The Ford Motor Company recently announced the recall of several models because the wheels could fall off.
Now, I really like Ford. They are a solid American company that makes a quality product. In fact, I have owned several Fords in my life and I own one now. They have all given me years of trouble-free service. Unfortunately, self-detaching wheels is not an attribute your average consumer looks for in a motor vehicle.
Not all of my cars and trucks have left me with purely positive experiences. One notable example was a 1966 Buick Electra 225, known affectionately to car buffs as the “Deuce-and-a-Quarter.”
Mayhem broke out last week at a suburban Atlanta shopping mall as customers lost control of their senses when the new Nike Air Jordan basketball shoes went on sale.
When I say lost control, I mean children were abandoned by their mothers, the lesser were trampled by the greater, skirmishes broke out – basically a complete lack of civility and sanity. Atlanta was not just an isolated incident. Shoppers across the nation broke into fisticuffs and were stabbed or manhandled. Police had to apply generous portions of pepper spray to restore order, and several patrons missed the sale because their behavior resulted in them being “cuffed and stuffed” for their less than polite line etiquette.
Keep in mind, these people were not queuing up to buy front row Super Bowl tickets …
As a reporter covering the social services beat in suburban Atlanta, I wrote about Meals On Wheels needing drivers, the local battered women’s shelter in desperate need of a new roof, and efforts to gather up basic school supplies each Fall for disadvantaged children. I saw the need and I saw the frustration in the eyes of social workers who were desperately trying to fill that need with dwindling resources while working in the sometimes emotionless environment of some government services agency.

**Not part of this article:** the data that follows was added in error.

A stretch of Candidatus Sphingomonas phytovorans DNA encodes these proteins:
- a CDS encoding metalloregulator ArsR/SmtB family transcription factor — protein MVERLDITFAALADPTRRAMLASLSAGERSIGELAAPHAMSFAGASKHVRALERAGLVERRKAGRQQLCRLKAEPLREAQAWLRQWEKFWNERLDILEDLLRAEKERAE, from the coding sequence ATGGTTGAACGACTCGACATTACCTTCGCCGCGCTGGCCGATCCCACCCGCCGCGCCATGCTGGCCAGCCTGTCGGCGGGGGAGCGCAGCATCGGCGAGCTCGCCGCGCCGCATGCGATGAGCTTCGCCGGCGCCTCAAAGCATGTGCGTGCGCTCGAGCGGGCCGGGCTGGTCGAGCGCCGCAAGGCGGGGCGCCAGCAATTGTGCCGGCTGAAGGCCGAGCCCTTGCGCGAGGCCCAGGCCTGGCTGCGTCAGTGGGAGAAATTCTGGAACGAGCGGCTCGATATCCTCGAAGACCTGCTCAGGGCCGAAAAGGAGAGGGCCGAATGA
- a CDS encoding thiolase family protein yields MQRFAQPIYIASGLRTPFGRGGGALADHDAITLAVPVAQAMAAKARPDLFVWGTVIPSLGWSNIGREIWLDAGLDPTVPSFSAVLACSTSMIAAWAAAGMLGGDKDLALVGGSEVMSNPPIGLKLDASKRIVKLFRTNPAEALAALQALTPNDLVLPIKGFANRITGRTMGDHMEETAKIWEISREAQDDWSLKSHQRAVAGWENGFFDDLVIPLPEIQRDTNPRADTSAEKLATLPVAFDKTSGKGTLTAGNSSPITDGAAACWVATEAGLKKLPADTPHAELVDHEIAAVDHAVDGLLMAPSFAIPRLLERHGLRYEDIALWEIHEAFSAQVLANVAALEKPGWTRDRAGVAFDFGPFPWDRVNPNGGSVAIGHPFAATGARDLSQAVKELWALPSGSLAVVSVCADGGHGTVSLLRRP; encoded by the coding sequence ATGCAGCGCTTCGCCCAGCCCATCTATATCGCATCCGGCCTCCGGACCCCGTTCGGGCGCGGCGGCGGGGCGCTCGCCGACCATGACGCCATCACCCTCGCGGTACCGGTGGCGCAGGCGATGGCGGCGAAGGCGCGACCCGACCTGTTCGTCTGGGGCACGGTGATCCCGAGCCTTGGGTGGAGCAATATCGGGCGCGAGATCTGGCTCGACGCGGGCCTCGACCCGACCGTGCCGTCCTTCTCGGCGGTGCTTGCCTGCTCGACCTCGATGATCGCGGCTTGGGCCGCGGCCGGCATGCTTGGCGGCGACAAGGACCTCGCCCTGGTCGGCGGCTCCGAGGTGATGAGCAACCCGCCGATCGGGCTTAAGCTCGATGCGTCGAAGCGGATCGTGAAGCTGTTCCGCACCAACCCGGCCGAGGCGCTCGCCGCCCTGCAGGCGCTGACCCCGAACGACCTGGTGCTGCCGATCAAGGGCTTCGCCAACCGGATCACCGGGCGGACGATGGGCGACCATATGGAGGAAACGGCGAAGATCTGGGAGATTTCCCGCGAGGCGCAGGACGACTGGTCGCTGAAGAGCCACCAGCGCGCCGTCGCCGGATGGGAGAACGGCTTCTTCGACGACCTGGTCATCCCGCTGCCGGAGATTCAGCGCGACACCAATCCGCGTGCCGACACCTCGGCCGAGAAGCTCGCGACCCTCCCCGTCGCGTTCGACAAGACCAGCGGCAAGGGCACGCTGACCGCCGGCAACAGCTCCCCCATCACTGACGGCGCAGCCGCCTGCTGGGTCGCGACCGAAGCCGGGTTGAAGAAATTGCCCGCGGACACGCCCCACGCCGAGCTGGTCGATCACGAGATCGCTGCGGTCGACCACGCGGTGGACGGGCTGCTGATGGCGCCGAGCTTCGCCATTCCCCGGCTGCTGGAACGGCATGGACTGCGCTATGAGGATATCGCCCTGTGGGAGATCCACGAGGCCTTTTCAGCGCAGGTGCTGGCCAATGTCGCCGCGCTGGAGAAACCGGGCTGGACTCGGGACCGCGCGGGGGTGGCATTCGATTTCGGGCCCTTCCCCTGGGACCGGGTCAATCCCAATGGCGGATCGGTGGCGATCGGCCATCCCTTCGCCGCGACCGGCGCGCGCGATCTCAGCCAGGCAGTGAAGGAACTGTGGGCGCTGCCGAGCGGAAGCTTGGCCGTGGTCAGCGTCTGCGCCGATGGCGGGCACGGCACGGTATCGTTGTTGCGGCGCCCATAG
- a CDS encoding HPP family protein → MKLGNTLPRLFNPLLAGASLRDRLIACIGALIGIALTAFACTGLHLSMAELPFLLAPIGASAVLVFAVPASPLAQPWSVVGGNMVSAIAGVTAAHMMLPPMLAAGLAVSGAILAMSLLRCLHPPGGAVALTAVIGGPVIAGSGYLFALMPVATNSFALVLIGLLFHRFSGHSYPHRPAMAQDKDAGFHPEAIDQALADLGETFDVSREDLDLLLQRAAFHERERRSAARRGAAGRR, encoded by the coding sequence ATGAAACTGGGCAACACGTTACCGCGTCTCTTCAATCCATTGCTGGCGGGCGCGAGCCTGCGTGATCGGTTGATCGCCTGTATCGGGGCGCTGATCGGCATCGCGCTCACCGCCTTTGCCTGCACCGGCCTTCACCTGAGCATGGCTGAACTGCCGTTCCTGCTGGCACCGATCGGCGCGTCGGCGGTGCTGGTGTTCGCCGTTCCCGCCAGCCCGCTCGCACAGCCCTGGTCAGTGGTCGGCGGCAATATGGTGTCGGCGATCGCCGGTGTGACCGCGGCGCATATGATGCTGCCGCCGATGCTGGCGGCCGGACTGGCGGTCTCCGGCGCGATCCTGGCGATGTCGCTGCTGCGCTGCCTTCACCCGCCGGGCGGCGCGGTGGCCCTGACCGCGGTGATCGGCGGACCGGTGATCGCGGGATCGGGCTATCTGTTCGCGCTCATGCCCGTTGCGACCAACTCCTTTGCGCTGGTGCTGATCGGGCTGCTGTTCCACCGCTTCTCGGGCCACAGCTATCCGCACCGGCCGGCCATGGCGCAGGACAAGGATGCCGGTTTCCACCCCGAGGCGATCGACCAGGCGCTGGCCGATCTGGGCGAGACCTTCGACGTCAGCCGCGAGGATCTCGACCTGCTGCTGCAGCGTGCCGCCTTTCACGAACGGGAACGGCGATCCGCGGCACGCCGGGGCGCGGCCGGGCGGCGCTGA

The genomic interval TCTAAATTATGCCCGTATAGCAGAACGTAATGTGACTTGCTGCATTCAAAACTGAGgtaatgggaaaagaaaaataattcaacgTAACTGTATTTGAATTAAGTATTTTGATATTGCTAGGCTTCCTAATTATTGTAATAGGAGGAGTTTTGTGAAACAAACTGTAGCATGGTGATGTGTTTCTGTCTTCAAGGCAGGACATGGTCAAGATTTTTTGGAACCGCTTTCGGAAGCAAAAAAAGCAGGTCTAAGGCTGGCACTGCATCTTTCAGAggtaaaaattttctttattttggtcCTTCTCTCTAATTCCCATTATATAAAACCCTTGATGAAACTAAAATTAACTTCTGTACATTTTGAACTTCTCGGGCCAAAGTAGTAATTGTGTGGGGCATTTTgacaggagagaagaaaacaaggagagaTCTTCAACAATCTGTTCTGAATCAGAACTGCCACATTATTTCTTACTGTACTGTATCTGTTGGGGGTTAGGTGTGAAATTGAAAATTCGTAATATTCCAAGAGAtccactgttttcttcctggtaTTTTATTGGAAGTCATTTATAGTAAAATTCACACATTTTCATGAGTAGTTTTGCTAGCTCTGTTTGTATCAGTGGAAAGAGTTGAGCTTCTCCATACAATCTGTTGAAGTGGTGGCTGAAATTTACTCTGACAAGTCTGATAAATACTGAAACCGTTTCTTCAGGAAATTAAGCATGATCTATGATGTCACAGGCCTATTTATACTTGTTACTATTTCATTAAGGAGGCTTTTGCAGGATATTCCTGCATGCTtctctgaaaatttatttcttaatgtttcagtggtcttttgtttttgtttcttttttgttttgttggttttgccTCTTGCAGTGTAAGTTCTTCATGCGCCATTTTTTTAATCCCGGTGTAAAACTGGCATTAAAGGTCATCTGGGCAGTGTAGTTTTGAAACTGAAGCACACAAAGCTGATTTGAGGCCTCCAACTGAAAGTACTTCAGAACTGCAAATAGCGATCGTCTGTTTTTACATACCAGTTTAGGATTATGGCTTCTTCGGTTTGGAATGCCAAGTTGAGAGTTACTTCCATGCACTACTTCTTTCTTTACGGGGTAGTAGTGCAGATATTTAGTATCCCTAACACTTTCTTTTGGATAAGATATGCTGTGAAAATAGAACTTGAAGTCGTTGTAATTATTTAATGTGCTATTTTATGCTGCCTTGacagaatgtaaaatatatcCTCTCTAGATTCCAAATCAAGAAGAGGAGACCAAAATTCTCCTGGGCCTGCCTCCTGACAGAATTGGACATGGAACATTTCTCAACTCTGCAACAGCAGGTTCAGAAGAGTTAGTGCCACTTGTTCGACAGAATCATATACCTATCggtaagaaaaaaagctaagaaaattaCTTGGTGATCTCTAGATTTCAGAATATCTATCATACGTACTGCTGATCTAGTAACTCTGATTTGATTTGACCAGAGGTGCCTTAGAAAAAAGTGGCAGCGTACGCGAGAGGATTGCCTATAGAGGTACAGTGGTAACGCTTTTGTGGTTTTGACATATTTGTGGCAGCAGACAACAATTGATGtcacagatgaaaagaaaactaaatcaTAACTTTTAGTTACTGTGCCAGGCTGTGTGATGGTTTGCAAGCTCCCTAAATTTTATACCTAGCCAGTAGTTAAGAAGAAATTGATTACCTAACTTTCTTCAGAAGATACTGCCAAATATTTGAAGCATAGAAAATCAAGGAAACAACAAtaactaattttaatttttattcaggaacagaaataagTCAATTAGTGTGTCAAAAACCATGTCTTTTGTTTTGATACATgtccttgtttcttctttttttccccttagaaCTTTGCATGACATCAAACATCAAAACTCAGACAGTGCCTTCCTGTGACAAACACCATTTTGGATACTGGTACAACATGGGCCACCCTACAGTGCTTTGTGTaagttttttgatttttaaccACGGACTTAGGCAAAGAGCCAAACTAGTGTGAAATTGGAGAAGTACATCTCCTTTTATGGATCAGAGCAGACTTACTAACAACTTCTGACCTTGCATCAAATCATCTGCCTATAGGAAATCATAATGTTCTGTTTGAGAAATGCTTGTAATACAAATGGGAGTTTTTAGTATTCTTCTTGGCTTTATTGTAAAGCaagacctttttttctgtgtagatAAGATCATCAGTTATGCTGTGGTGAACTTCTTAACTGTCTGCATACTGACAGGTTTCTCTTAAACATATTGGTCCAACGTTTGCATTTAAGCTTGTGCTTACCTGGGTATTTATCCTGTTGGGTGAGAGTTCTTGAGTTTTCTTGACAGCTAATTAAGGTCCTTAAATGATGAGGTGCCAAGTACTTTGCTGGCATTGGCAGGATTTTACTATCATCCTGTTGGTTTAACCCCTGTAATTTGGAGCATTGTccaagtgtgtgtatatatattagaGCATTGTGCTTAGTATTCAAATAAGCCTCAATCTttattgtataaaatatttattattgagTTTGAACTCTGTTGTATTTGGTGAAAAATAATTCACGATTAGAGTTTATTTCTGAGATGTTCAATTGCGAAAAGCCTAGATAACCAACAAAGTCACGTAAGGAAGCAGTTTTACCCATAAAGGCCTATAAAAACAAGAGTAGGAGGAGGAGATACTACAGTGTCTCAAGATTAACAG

Pretty depressing stuff, when witnessed every day at the street level. The upside, and a grasp on the emotions, was the sense of accomplishment when an article would inspire someone to deliver those lunches, pay for a new roof or buy some Hello Kitty back packs. Christmas would be the one time of the year where everything came together and my faith in humanity blossomed as the spirit of giving poured forth from the community.
Movies like Holiday Inn and White Christmas have helped shape our image of an American Christmas. The truth is, most of the country rarely, if ever sees snow during the season and the holiday traditions are as varied as our people.
Extended families gather at different times, some on Christmas Eve and some as much as several days later. In some families, Santa (See photo) wraps all the presents and in others, the Jolly Old Elf just spreads them out under the tree, resulting in a visual overload on Christmas morning for all the good little girls and boys.
Down South, our brothers and sisters near the Mason-Dixon line have a much better shot at a white Christmas than those in Florida. Once in a blue moon, North Georgia is blessed with snow …
A Georgia man was arrested about two weeks ago for shooting mistletoe out of trees. Before you start drawing conclusions, this was not just some crazy Southerner who decided he was going to remove obligate hemi-parasitic plants from his trees with the only tool he had at his disposal – a double barrel shotgun. The man was following an old Southern tradition of shooting mistletoe out of trees for Christmas decoration and the only reason he was arrested was because he was doing it behind a mall parking lot.
When I was a teen, my cousin and I would go out into the deep woods north of Atlanta before Christmas and gather mistletoe in exactly the same way our hopefully now out-on-bond friend did. We would sell most our bounty to Christmas tree lots and make a tidy sum that we used to buy presents and more shotgun shells.